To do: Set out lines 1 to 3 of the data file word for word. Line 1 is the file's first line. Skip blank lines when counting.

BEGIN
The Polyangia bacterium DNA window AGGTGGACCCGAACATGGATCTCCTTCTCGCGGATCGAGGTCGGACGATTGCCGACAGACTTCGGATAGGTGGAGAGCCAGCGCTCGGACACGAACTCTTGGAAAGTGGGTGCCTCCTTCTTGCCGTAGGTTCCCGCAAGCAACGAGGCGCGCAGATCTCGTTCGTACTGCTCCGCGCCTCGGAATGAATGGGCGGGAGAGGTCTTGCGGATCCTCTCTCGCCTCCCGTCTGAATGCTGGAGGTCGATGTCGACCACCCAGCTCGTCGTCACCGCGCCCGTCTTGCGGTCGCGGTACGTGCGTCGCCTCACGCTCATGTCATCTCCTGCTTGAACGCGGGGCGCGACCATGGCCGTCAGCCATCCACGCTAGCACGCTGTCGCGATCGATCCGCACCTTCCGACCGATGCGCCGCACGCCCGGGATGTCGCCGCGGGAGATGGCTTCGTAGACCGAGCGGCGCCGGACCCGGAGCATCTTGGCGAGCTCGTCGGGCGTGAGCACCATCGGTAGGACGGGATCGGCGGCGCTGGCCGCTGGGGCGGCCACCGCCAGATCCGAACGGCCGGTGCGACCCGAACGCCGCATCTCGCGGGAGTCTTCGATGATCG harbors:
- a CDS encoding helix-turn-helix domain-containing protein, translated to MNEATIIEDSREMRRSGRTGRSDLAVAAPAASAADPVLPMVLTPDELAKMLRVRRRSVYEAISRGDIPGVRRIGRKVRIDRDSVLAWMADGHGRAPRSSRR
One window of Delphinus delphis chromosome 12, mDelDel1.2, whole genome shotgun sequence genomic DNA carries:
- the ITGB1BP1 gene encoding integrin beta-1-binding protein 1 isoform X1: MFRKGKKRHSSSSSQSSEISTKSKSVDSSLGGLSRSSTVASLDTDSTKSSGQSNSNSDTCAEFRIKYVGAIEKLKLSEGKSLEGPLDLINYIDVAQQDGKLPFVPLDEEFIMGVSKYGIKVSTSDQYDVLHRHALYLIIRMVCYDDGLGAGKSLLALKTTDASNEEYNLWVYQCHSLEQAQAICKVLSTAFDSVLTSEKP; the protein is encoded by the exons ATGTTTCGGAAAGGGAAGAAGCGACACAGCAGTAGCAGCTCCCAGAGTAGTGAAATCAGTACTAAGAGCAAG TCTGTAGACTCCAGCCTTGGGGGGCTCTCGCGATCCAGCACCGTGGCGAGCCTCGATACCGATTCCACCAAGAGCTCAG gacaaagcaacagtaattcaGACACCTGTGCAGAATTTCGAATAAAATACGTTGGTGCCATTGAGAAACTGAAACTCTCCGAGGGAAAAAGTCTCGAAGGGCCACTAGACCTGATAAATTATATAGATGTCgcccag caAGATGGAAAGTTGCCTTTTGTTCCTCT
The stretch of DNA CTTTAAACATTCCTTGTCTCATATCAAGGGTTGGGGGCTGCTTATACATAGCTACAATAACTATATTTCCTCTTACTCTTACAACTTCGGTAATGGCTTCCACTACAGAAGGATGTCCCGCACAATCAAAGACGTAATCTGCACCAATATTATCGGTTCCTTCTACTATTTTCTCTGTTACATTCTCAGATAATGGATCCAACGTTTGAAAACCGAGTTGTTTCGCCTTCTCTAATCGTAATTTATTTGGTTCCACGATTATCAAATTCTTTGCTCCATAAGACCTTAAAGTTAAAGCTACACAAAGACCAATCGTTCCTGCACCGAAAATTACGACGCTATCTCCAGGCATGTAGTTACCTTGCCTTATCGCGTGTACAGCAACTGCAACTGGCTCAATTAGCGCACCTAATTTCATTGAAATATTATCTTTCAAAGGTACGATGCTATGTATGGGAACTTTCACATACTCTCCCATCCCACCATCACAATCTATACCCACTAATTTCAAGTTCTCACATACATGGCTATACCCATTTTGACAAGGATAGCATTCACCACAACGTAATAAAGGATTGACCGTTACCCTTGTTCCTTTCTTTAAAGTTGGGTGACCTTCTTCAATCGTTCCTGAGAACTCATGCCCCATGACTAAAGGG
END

The Polyangia bacterium DNA window AGGTGGACCCGAACATGGATCTCCTTCTCGCGGATCGAGGTCGGACGATTGCCGACAGACTTCGGATAGGTGGAGAGCCAGCGCTCGGACACGAACTCTTGGAAAGTGGGTGCCTCCTTCTTGCCGTAGGTTCCCGCAAGCAACGAGGCGCGCAGATCTCGTTCGTACTGCTCCGCGCCTCGGAATGAATGGGCGGGAGAGGTCTTGCGGATCCTCTCTCGCCTCCCGTCTGAATGCTGGAGGTCGATGTCGACCACCCAGCTCGTCGTCACCGCGCCCGTCTTGCGGTCGCGGTACGTGCGTCGCCTCACGCTCATGTCATCTCCTGCTTGAACGCGGGGCGCGACCATGGCCGTCAGCCATCCACGCTAGCACGCTGTCGCGATCGATCCGCACCTTCCGACCGATGCGCCGCACGCCCGGGATGTCGCCGCGGGAGATGGCTTCGTAGACCGAGCGGCGCCGGACCCGGAGCATCTTGGCGAGCTCGTCGGGCGTGAGCACCATCGGTAGGACGGGATCGGCGGCGCTGGCCGCTGGGGCGGCCACCGCCAGATCCGAACGGCCGGTGCGACCCGAACGCCGCATCTCGCGGGAGTCTTCGATGATCG harbors:
- a CDS encoding helix-turn-helix domain-containing protein, translated to MNEATIIEDSREMRRSGRTGRSDLAVAAPAASAADPVLPMVLTPDELAKMLRVRRRSVYEAISRGDIPGVRRIGRKVRIDRDSVLAWMADGHGRAPRSSRR
One window of Delphinus delphis chromosome 12, mDelDel1.2, whole genome shotgun sequence genomic DNA carries: